In always seeking the good for his city, Pericles was a true nationalist as opposed to a crowd-pleasing populist. He always sought what was in the Athenian interest, rather than indulging the public will. He initially convinced the Athenians to retreat within and stay behind their walls rather than face the Peloponnesians in open country, and he avoided calling a subsequent public meeting for fear that passions would drive the assembled people to an unwise course. He did all this for the sake of Athens, not for himself.

Like Pericles, Alcibiades served as an Athenian general and was recognized for his tactical prowess. Alcibiades also presented himself as a nationalist, though of a very different sort. During a debate about whether Athens should seek to conquer Sicily, Alcibiades was accused of only favouring the expedition in order to strengthen his own position. In his response, he argued that the glorification of a great man like himself carried with it the glorification of the city. The Sicily expedition championed by Alcibiades was ultimately disastrous and was the catalyst for ultimate Athenian defeat.

Alcibiades was also notable for defecting multiple times during the war when sensing personal danger. Facing allegations of sacrilege in Athens, he switched to the Spartan side, and then defected again to the Persians after his liaisons with the Spartan King’s wife put him in an awkward position. From his Persian perch, he managed to scheme and deceive his way back into the Athenians’ good graces and return home. In modern terms, if Pericles was a true nationalist, Alcibiades turned out to be something of a globalist, preserving a soft spot for home while plying his considerable talents and pursuing all manner of conquest under any flag.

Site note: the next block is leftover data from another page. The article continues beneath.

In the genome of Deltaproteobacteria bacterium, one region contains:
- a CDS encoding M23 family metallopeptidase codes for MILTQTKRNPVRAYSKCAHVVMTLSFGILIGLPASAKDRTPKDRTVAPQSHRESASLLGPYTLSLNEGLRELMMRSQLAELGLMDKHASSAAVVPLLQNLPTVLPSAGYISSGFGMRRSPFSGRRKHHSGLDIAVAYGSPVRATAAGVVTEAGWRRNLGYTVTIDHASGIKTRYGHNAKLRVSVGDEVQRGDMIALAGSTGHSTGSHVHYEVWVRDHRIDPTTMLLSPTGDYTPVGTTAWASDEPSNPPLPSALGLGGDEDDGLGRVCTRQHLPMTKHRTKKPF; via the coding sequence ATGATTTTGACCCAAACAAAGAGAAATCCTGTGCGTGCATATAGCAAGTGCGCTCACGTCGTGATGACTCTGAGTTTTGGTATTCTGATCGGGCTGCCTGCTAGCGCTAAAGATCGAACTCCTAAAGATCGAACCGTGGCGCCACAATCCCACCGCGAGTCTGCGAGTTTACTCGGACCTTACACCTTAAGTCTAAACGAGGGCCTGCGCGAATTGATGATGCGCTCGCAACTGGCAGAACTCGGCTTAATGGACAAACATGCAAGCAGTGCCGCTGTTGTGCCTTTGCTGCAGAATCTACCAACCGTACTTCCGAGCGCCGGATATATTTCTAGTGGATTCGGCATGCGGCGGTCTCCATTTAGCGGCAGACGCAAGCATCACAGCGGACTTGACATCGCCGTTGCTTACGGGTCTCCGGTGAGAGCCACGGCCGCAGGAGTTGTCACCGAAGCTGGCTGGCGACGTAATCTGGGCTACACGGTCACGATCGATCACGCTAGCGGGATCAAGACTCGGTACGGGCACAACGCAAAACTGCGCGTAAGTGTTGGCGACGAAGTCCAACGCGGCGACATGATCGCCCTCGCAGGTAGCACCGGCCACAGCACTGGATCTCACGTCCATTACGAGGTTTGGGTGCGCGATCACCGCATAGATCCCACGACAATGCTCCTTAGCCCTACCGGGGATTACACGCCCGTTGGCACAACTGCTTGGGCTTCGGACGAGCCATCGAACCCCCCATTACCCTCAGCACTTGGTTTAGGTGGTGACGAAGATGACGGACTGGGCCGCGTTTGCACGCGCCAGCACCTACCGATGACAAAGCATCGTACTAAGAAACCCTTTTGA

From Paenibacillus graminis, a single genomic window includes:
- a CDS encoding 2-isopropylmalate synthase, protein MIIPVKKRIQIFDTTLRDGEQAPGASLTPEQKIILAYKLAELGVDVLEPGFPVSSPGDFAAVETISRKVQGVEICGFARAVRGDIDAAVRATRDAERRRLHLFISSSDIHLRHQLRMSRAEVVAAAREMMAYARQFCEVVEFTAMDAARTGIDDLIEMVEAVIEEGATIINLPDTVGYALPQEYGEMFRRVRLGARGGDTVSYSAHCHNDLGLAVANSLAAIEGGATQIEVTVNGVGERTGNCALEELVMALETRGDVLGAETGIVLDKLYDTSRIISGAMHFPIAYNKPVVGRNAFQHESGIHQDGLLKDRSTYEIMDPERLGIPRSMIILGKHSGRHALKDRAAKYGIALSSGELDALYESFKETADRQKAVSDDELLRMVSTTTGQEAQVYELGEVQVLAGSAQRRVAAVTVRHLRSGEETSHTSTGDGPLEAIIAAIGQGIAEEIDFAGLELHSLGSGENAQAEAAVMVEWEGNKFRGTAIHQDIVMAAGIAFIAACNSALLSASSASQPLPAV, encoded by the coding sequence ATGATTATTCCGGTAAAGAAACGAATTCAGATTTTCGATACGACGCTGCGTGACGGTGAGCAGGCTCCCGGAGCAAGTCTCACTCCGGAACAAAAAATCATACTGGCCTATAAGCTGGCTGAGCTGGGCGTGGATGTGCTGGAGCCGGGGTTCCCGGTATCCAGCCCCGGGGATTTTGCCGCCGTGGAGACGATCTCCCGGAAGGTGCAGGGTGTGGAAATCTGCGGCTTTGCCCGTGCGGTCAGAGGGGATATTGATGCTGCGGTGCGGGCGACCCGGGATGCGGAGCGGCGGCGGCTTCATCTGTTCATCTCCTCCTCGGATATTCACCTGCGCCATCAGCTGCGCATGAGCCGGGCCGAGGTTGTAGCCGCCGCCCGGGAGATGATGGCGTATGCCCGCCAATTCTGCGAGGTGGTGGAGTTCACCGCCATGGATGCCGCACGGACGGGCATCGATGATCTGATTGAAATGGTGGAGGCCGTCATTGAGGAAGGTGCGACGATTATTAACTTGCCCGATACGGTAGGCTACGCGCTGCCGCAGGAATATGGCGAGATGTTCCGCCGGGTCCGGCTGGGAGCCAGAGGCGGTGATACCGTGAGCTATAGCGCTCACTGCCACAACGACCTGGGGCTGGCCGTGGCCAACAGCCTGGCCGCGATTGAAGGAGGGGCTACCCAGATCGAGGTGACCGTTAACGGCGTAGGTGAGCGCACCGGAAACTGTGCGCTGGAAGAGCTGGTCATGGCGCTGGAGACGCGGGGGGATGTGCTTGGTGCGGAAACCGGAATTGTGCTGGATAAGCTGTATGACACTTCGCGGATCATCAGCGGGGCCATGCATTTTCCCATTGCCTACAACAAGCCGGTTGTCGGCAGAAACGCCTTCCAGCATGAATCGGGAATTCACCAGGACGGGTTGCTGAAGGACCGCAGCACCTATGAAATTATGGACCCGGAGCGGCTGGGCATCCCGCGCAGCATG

The Great Philosophers

Following its defeat in the Peloponnesian War, Athens entered a period of declining geopolitical influence. But this political decline would happen alongside significant intellectual dynamism, marked by the emergence of great thinkers like Socrates, Plato, and Aristotle. Ross Douthat argues in The Decadent Society that civilizational decline is often associated with a decline in creativity, but these great philosophers (as well as people like Augustine and Boethius who lived during Rome’s decline) show us that civilizational decline can actually provide great fuel for creative reflection. Thank goodness.

Is there a connection between Athenian defeat in the Peloponnesian War and the ideas of the great philosophers that followed? It seems to me that there is. The end of Athenian dominance in Greece necessarily forced a re-think of Periclean nationalism. It was no longer attractive for Athenians to contend that “might makes right,” since they had just lost most of their might. Perhaps, therefore, this loss of national power made new models of justice that were universal as opposed to national more necessary. These are the models of justice that we hear proposed by these great thinkers. For example, Plato recounts in The Republic how Socrates effectively refutes the idea that justice is simply “the advantage of the stronger.” In this, he opposes the most extreme expression of an “Athens first” nationalism.